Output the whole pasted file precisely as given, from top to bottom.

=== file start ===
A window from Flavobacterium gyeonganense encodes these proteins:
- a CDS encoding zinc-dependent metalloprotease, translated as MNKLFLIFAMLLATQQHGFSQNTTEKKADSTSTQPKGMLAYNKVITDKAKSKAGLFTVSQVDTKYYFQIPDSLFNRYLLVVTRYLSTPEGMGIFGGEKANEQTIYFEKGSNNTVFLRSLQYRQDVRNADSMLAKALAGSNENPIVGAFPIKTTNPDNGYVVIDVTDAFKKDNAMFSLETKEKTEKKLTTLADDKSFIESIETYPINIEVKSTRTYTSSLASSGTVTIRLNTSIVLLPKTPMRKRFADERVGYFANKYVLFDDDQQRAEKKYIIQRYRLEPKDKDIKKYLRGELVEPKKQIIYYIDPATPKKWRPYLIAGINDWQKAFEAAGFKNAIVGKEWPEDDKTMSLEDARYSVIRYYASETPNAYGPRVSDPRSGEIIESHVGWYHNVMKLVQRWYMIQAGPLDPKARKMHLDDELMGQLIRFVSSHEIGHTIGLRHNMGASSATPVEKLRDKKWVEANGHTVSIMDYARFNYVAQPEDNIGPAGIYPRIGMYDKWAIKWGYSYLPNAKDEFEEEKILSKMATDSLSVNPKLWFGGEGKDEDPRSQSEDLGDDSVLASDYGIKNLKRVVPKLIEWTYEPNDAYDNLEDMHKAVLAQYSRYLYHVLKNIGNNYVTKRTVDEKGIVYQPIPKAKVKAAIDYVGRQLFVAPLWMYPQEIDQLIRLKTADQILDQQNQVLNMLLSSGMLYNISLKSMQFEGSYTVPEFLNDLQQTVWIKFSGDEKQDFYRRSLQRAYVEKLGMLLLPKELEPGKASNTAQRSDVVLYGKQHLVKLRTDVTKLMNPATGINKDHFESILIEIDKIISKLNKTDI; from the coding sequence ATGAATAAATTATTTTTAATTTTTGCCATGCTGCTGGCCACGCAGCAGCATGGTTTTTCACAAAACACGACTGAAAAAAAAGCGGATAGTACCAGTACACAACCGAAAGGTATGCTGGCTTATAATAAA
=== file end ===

A window from Flavobacterium gyeonganense encodes these proteins:
- a CDS encoding zinc-dependent metalloprotease, translated as MNKLFLIFAMLLATQQHGFSQNTTEKKADSTSTQPKGMLAYNKVITDKAKSKAGLFTVSQVDTKYYFQIPDSLFNRYLLVVTRYLSTPEGMGIFGGEKANEQTIYFEKGSNNTVFLRSLQYRQDVRNADSMLAKALAGSNENPIVGAFPIKTTNPDNGYVVIDVTDAFKKDNAMFSLETKEKTEKKLTTLADDKSFIESIETYPINIEVKSTRTYTSSLASSGTVTIRLNTSIVLLPKTPMRKRFADERVGYFANKYVLFDDDQQRAEKKYIIQRYRLEPKDKDIKKYLRGELVEPKKQIIYYIDPATPKKWRPYLIAGINDWQKAFEAAGFKNAIVGKEWPEDDKTMSLEDARYSVIRYYASETPNAYGPRVSDPRSGEIIESHVGWYHNVMKLVQRWYMIQAGPLDPKARKMHLDDELMGQLIRFVSSHEIGHTIGLRHNMGASSATPVEKLRDKKWVEANGHTVSIMDYARFNYVAQPEDNIGPAGIYPRIGMYDKWAIKWGYSYLPNAKDEFEEEKILSKMATDSLSVNPKLWFGGEGKDEDPRSQSEDLGDDSVLASDYGIKNLKRVVPKLIEWTYEPNDAYDNLEDMHKAVLAQYSRYLYHVLKNIGNNYVTKRTVDEKGIVYQPIPKAKVKAAIDYVGRQLFVAPLWMYPQEIDQLIRLKTADQILDQQNQVLNMLLSSGMLYNISLKSMQFEGSYTVPEFLNDLQQTVWIKFSGDEKQDFYRRSLQRAYVEKLGMLLLPKELEPGKASNTAQRSDVVLYGKQHLVKLRTDVTKLMNPATGINKDHFESILIEIDKIISKLNKTDI; from the coding sequence ATGAATAAATTATTTTTAATTTTTGCCATGCTGCTGGCCACGCAGCAGCATGGTTTTTCACAAAACACGACTGAAAAAAAAGCGGATAGTACCAGTACACAACCGAAAGGTATGCTGGCTTATAATAAA